Summer 1648, the War reignites with a number of small uprisings across the country, and a Scottish Engager army cross the border. Charles is a prisoner at Carisbrooke Castle on the Isle of Wight. Colchester, and the county of Essex, which had been firmly in the grip of Parliament during the First Civil War, was slowly falling to Royalist rebels: nearby Chelmsford was in the hands of Sir Charles Lucas. Meanwhile, a failed uprising in Kent saw Kentish men flee across the Thames to join Lucas at Chelmsford.
Sir Thomas Fairfax and the New Model Army were dispatched to deal with the rebels. Lucas entered Colchester and reinforced its formidable defences. Fairfax's initial assault was repulsed, and he withdrew after losing between 500-1000 men. By 2nd June the town was encircled by the New Model Army.
A protracted siege began, and lasted eleven weeks. The local population getting caught in the crossfire. The Royalist garrison eventually surrendering on hearing the news that the Anglo-Scots Royalist army had been defeated at Preston.
During the siege both sides accused one another of war crimes: the NMA were accused of committing a number of atrocities, including the torturing of a messenger boy and the desecration of graves in the Lucas family vault; the Royalists of using poisoned bullets (bullets roughened and then rolled in sand to increase the likelihood of causing gangrenous wounds).
Fairfax's terms of surrender were harsh, even by the standards of the day: junior officers were granted quarter, but senior officers were to 'surrender to mercy' (life or death to be decided by the victorious commander).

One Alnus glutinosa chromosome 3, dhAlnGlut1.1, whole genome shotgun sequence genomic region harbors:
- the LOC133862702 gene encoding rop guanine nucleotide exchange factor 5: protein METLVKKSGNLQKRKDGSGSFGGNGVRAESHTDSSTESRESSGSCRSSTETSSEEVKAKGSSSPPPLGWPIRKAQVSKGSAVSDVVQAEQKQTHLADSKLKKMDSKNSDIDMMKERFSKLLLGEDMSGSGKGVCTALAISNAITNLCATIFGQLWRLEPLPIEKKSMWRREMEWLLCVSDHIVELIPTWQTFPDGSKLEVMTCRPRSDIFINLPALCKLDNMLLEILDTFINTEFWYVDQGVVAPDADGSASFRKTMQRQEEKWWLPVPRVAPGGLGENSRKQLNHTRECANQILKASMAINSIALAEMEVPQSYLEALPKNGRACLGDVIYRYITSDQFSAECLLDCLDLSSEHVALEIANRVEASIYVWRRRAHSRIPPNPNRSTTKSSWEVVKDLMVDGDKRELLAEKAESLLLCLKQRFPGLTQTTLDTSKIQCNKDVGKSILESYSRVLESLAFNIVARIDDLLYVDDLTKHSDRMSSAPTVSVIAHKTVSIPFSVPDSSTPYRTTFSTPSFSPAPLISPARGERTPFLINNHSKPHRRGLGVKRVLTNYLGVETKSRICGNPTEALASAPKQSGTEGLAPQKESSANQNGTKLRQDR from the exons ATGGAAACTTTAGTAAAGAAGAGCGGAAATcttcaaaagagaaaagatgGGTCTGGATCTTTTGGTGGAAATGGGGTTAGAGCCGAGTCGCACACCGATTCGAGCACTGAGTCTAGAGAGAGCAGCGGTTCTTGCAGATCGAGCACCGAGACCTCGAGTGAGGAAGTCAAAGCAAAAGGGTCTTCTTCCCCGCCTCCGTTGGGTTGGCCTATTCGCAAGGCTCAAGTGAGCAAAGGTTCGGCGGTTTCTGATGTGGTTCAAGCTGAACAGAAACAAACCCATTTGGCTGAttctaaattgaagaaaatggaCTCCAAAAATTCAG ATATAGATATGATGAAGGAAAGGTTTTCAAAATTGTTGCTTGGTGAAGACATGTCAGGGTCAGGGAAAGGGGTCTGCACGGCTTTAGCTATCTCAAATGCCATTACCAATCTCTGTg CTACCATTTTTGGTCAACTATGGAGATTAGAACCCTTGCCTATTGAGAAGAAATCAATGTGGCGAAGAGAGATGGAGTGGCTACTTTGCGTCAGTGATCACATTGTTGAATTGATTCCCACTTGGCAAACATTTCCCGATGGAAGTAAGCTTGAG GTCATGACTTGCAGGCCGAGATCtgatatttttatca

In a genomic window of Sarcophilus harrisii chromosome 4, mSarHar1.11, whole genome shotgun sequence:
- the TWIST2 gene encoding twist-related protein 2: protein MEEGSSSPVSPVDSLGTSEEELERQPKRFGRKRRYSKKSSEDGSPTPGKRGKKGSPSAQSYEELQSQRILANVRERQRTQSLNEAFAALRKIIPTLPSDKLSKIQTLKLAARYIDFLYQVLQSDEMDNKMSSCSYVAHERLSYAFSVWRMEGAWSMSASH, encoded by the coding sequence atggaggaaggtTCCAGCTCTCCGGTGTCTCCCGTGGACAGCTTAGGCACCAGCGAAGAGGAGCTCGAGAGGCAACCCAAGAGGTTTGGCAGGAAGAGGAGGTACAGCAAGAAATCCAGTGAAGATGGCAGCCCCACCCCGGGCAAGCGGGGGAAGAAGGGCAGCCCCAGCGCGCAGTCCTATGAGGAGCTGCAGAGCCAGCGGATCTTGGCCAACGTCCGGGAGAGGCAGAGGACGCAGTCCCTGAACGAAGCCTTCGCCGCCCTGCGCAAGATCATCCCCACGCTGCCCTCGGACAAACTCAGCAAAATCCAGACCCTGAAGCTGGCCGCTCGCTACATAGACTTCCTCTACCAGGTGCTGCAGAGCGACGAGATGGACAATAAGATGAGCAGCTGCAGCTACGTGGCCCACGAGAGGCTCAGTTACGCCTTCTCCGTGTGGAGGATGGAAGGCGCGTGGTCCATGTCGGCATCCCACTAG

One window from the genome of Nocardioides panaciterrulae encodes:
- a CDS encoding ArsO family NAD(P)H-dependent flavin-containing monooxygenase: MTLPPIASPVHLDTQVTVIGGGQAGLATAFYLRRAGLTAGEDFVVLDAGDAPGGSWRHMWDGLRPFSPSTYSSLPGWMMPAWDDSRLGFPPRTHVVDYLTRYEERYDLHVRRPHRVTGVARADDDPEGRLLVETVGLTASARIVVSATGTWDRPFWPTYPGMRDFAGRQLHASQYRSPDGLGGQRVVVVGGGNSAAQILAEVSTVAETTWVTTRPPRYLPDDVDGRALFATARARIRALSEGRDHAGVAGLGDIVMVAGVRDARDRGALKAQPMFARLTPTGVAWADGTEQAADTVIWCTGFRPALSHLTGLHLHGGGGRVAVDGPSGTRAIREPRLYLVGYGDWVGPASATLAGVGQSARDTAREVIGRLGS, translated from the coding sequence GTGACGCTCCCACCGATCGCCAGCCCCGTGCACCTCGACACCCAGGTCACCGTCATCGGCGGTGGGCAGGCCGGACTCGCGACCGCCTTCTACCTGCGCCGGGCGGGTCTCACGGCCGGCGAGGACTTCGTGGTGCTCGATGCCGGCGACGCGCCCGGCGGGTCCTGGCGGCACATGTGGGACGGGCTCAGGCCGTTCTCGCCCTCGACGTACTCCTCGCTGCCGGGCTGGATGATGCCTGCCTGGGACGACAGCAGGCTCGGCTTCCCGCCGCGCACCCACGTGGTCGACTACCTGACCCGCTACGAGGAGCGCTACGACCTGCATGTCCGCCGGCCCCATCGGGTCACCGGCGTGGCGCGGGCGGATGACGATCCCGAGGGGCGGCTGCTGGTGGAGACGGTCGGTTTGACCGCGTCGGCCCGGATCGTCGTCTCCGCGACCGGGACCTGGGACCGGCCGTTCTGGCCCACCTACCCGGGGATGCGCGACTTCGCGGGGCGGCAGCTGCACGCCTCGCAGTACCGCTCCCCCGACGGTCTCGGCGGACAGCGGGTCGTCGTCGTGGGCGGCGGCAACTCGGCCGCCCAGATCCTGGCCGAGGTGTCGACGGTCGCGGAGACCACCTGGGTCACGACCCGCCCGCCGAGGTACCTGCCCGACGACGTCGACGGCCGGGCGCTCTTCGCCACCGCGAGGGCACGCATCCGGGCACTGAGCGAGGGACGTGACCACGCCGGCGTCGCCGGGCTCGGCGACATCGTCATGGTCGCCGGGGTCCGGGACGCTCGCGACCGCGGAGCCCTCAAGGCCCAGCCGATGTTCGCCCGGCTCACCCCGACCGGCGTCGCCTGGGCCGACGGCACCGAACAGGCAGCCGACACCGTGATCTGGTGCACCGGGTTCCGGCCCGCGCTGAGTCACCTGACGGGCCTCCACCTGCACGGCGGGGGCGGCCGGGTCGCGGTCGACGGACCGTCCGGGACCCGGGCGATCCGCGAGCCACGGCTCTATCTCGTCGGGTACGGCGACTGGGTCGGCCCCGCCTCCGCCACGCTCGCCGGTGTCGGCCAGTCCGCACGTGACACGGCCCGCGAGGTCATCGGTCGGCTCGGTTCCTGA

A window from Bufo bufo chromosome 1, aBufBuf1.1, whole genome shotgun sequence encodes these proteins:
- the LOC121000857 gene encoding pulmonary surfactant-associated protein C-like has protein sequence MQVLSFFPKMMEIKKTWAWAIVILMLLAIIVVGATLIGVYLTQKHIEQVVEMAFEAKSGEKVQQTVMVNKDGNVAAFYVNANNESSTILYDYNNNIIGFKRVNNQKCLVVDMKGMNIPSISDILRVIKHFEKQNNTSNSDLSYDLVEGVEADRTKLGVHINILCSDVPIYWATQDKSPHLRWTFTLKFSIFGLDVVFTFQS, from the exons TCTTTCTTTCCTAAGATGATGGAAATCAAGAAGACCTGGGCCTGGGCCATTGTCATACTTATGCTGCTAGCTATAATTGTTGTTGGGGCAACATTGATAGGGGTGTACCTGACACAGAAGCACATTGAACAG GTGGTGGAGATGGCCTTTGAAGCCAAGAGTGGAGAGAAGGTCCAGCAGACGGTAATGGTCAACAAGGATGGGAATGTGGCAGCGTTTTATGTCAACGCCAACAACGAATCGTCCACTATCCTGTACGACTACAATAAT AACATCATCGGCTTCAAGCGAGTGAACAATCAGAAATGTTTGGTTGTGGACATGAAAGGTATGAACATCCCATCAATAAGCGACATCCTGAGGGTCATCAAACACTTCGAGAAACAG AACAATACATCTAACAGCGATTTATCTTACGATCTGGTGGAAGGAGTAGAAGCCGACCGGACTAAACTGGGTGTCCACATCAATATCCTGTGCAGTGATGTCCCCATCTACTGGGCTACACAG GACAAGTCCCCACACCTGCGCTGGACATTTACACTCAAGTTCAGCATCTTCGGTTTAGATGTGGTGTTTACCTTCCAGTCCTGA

Sir Charles Lucas, Sir George Lisle, Colonel Farre and the mercenary Sir Bernard Gascoigne were all sentenced to death by firing squad. Pro-Royalist propaganda would dub this the Loyal Sacrifice.
What's there today?
Where better to park than Priory Street car park? This is the site of the Berryfield Breach, which was made by concentrated Parliamentarian cannon fire: look at the Roman Walls and you'll notice some modern bricks infilling the Roman wall.
Colchester Castle has a small display of Civil War era arms and armour.
To the north of the castle, in Castle Park you'll find the execution site, marked by an obelisk
St Botolph's Priory was all but demolished during the fighting. Part of the site was rebuilt in 1837, as St Botolph's Church.
St Giles Church, where Lucas and Lisle are buried, is now a banqueting and conference hall. A memorial to the pair is inside.
St John's Abbey Gateway was severely damaged by grenadoes, the taking of this gateway allowed Fairfax to position cannon on St John's Green.
*It's actually been a solicitors since early/mid eighteenth century, so hardly a recent change of use.
Postcodes for SatNavs
The Priory Street Car Park (site of the Berryfield Breach), Priory Street CO1 2QA
Siege House, 75 East Street CO1 2TS
Colchester Castle, Castle Park CO1 1TJ
St James' Church, East Hill CO1 2QL
St Botolph's Priory, St Botolph's Church Walk CO2 7EE
St Giles' Church, St John's Green CO2 7EZ
St John's Abbey Gateway, St John's Street CO2 7EZ
Kings Head Inn, Headgate Court, Head Street CO1 1NP
St Mary's In The Wall Church, Church Street CO3 3AD
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